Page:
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Commentary by Phil Gurski in Ottawa

Here we go again.  I have lost track of how many articles I have read over the last few days, all written in an accusatory tone that when you distill comes down to a very simple claim: British intelligence should have known that Salman Abedi was a terrorist and should have stopped him before he acted. Here is one such article.

The premise goes like this. MI5 was aware of Mr. Abedi’s extremist ideology. Concerned Muslims called authorities on several occasions to register their fears. The government did not act and hence 22 people, including many teen and tween girls, are dead.  Hence the government blew it and we have yet another example of ‘intelligence failure’. 

What is surprising, at least to me (even if I am biased) is that few if any of those casting the stone of blame have any background in intelligence or terrorism. Think about that for a moment. By analogy, political scientists should blame doctors for losing patients and soccer moms decry generals for losing wars. Make sense? I didn’t think so.

I have long complained that much of the commentary on what to do about terrorism is written or spoken by people with little firsthand or frontline experience on the subject, so I won’t repeat that here. What I will do, however, is attempt to provide an accurate picture of what really happens on the ground and put that into the context of the U.K. 

At any given time, intelligence and law enforcement agencies are engaged in a number of investigations (for our purposes we will limit the discussion to terrorism cases). These investigations are driven by what they know and a need to learn quickly what they don’t in order to assess risk. Not all cases are equally important and not every subject poses a serious threat, but you don’t know the answer to either problem until you carry out the investigation.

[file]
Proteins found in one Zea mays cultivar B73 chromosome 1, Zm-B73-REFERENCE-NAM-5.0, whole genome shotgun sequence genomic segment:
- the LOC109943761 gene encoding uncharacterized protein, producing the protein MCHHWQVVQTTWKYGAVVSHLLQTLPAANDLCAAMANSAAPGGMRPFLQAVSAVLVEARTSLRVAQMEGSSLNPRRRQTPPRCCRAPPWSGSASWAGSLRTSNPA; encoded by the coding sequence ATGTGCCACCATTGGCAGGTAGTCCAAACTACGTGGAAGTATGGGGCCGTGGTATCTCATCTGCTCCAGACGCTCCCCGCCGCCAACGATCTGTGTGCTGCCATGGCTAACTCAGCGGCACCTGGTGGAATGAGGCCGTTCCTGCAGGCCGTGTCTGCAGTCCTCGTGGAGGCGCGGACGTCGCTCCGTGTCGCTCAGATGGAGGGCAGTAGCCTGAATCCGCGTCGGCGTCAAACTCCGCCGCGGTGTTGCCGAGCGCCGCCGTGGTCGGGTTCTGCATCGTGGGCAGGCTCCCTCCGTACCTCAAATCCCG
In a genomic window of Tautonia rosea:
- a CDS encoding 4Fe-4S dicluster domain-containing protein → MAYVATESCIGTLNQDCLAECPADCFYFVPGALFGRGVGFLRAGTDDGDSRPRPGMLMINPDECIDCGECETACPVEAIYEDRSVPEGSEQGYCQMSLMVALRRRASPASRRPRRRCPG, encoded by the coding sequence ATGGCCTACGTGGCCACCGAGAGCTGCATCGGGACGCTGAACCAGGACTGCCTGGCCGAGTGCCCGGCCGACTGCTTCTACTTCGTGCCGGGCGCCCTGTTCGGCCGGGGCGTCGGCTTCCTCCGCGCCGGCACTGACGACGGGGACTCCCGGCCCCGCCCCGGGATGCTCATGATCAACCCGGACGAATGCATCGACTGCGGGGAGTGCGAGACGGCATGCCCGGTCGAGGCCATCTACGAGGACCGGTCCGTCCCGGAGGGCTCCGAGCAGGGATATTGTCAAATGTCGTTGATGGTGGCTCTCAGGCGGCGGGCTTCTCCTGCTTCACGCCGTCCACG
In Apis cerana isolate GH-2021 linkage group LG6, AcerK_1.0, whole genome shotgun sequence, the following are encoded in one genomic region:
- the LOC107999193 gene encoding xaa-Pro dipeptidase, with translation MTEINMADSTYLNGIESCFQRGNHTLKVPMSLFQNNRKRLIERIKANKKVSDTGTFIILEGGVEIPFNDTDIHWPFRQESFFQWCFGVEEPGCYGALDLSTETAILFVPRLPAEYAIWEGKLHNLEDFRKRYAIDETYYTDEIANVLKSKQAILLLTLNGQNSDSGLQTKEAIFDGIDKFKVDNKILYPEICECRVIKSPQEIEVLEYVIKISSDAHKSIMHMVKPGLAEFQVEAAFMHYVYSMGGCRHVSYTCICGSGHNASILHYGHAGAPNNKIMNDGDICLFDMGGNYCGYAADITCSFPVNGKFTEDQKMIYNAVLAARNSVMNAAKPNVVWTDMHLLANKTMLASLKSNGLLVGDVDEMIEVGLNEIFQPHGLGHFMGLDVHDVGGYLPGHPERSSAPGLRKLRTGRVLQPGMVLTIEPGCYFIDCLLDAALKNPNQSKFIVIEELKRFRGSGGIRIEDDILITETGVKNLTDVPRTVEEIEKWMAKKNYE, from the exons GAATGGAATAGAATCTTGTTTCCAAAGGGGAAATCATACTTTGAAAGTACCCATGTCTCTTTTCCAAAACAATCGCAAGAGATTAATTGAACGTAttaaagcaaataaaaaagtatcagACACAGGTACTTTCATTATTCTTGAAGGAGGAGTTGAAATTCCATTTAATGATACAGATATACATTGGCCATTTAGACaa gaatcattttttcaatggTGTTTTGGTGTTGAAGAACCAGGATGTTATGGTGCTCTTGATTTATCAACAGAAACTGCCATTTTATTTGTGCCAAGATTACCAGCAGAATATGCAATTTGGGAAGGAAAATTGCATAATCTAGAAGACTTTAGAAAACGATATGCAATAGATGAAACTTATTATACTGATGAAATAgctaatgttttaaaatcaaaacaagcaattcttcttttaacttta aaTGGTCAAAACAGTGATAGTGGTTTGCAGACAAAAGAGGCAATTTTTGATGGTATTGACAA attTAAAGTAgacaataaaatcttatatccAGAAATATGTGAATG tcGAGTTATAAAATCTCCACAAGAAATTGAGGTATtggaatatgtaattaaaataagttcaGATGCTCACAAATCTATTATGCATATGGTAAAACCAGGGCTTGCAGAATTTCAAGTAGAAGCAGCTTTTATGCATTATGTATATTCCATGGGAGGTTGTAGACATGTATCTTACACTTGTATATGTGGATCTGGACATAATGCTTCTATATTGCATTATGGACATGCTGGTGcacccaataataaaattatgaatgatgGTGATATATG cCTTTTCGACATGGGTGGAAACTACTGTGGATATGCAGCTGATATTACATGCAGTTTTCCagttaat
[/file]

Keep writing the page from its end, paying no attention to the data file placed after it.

There is no model or paradigm to tell you where to focus your efforts because of the high degree of variability and idiosyncrasy. 

So no, Manchester was not an ‘intelligence failure’.  It was a tragedy and a horrible act of terrorism.

On top of this, these organisations have finite resources and are unlikely to get substantially more soon (the heyday of the post 9/11 period where money and staff were limitless are long gone). In this light, you have to make decisions on the fly. Most of your decisions are good ones as evidenced by the fact that the vast majority of terrorist plots are thwarted (well above 95% I would guess).  Some are not; attacks are carried out and people die or are injured. 

So here is a simple way to explain Manchester. Mr. Abedi was ‘known’to MI5 (the U.K. equivalent of CSIS). That puts him among anywhere between 3,000 and 23,000 similar people (I have seen a wide range of estimates in open source). 

'Known’ does not necessarily mean ‘investigated’. MI5 has approximately 4,000 staff. That figure is a total number: not all 4,000 are investigators/intelligence officers (I would be surprised if the percentage of those running cases topped 1,000).  It takes anywhere from 20 - 40 people to investigate/follow one subject of interest.  Do the math. 

Even at the low end of radicalised people, you need between 60 and 120,000 officers to investigate them all. MI5, one of the best, if not the best, domestic security services in the world, is hard pressed to carry out 40 investigations at a given time.  Remember that terrorists do not always advertise their intent and that risk assessment models are tools, some better than others, not predictors. 

That, dear New Canadian Media readers. is the reality. Intelligence services like MI5 are going flat out 24/7, 365 days a year to keep U.K. citizens safe in a very challenging environment.  And as for those tips from the community – a great thing by the way – in 2016, the U.K. Channel program, a government counter-terrorism strategy, received almost 4,000 referrals.  Do the math there too please.  These numbers speak to a serious problem in U.K. society, one that goes way beyond MI5.

So, no, Manchester was not an ‘intelligence failure’.  It was a tragedy and a horrible act of terrorism. It was not MI5’s fault. It was not the U.K. government’s fault or the fault of British foreign policy.  It was not the community’s fault.  It was not Islam’s fault.  It was Mr.Abedi’s fault (plus those who aided, radicalised or inspired him).

We need to stop pointing fingers in the aftermath of attacks.  And the peanut gallery really needs to do one of two things: a) become more knowledgeable about terrorism and the challenge of preventing it, or b) shut the hell up.  The choice is yours.  Choose wisely. 

Phil Gurski worked for more than  three decades in Canadian intelligence, including 15 at Canadian Security Intelligence Service (CSIS), and is the author of the Threat from Within and Western Foreign Fighters (Rowan and Littlefield). He blogs at http://www.borealisthreatandrisk.com/blog/

 
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